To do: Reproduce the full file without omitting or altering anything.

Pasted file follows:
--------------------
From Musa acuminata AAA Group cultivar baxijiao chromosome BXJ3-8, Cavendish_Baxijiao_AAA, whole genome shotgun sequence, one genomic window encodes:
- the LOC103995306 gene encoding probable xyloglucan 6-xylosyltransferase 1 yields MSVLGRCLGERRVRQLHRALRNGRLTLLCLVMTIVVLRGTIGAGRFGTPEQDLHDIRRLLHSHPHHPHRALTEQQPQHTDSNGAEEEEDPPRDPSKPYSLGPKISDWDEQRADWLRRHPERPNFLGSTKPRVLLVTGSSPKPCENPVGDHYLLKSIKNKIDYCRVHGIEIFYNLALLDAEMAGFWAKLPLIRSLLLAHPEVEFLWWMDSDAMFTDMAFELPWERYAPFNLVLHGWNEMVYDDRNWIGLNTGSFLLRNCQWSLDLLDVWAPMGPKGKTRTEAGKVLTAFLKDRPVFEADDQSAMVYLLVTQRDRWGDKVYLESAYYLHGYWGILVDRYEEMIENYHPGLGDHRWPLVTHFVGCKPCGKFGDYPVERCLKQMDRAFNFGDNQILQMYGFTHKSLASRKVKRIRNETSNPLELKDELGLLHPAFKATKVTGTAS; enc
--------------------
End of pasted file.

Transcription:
From Musa acuminata AAA Group cultivar baxijiao chromosome BXJ3-8, Cavendish_Baxijiao_AAA, whole genome shotgun sequence, one genomic window encodes:
- the LOC103995306 gene encoding probable xyloglucan 6-xylosyltransferase 1 yields MSVLGRCLGERRVRQLHRALRNGRLTLLCLVMTIVVLRGTIGAGRFGTPEQDLHDIRRLLHSHPHHPHRALTEQQPQHTDSNGAEEEEDPPRDPSKPYSLGPKISDWDEQRADWLRRHPERPNFLGSTKPRVLLVTGSSPKPCENPVGDHYLLKSIKNKIDYCRVHGIEIFYNLALLDAEMAGFWAKLPLIRSLLLAHPEVEFLWWMDSDAMFTDMAFELPWERYAPFNLVLHGWNEMVYDDRNWIGLNTGSFLLRNCQWSLDLLDVWAPMGPKGKTRTEAGKVLTAFLKDRPVFEADDQSAMVYLLVTQRDRWGDKVYLESAYYLHGYWGILVDRYEEMIENYHPGLGDHRWPLVTHFVGCKPCGKFGDYPVERCLKQMDRAFNFGDNQILQMYGFTHKSLASRKVKRIRNETSNPLELKDELGLLHPAFKATKVTGTAS; enc